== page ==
Plugging into existing infrastructure

This brings us to likely intermediates (drop-ins) which can be produced based on sugars and lignin (from lignocellulose). Ethanol from sugars and energy from lignin are already completely scaled up (TRL 9). This will be followed by lactic acid, syngas, methanol, isobutanol, bunker oil and succinic acid. These building blocks will in turn be the basis for other chemicals or biobased plastics such as PLA.
‘This takes us to the good starting position taken on by South-western Netherlands. Chemistry is strongly represented in the region. In short, the customers are nearby. The supply, in this case wood, is also ensured due to the presence of various deep sea ports, as there is too little biomass in the immediate vicinity. In the Netherlands we have meanwhile gained experience in importing wood pellets in enormous quantities. That comes in handy now. Don’t forget that the biorefineries are plugged into an existing infrastructure, which entails scale advantages, for example in the area of purchasing or using energy, heat or other process resources.’

Larger supply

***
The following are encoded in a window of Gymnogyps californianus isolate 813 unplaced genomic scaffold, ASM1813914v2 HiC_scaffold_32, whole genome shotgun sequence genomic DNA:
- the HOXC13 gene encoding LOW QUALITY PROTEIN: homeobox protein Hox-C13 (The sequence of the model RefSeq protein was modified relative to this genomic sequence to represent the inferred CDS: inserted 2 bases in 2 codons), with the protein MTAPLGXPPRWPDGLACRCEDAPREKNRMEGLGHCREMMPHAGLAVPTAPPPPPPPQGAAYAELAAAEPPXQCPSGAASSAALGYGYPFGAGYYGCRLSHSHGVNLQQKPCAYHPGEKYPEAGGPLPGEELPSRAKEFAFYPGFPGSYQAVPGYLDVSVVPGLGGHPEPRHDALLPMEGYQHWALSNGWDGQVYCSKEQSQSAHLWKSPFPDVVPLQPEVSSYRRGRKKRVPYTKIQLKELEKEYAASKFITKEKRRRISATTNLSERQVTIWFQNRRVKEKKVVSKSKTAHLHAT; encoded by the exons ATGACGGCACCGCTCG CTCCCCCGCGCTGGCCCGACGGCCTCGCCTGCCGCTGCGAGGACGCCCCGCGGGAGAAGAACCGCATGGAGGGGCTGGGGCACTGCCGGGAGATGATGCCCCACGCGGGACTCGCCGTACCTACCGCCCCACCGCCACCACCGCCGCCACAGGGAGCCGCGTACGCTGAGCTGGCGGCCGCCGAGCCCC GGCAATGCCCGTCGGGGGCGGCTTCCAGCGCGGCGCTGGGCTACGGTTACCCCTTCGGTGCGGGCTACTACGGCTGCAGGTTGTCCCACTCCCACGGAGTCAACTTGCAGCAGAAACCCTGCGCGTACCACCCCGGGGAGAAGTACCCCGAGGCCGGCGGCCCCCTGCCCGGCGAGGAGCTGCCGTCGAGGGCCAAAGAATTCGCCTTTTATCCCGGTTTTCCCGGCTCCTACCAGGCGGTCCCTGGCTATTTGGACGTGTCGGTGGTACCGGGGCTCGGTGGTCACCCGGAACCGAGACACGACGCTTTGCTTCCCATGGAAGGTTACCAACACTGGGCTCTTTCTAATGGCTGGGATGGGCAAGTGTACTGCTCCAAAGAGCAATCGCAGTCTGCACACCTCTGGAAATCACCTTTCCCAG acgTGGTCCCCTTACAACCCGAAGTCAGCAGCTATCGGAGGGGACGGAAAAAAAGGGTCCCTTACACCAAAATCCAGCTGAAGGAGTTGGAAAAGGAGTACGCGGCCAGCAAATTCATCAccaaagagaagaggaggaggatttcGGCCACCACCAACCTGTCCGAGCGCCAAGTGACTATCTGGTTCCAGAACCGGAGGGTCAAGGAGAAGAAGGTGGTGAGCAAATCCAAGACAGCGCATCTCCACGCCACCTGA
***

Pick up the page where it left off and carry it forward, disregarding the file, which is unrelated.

Biobased Delta has the clear task of bringing partners aboard who are active in each link of the chain, from supply, biorefinery, conversion (sugars), intermediates, to products and final products. Zoetemeyer shows a slide which illustrates that four to five companies (big players) are active in each chain in South-western Netherlands. ‘Of course we have already been talking over our plans with these companies. They are positive, certainly because they have a larger selection as far as supply is concerned and are thus less dependent on fluctuating oil prices. That is their interest. However, they will not immediately open their wallets to finance plants. Nor is that necessary for the 4 million tonne plant. At a given moment we want solid promises: that companies will commit themselves to volumes. That can only happen when you sit at the table with the representatives of all the links in the chain. Yes, I can imagine that some of them will be hesitant about this. That is also our role in the process, to make sure that everyone’s intellectual property is safeguarded and that the connection from demo to commercial takes place as rapidly and impeccably as possible.’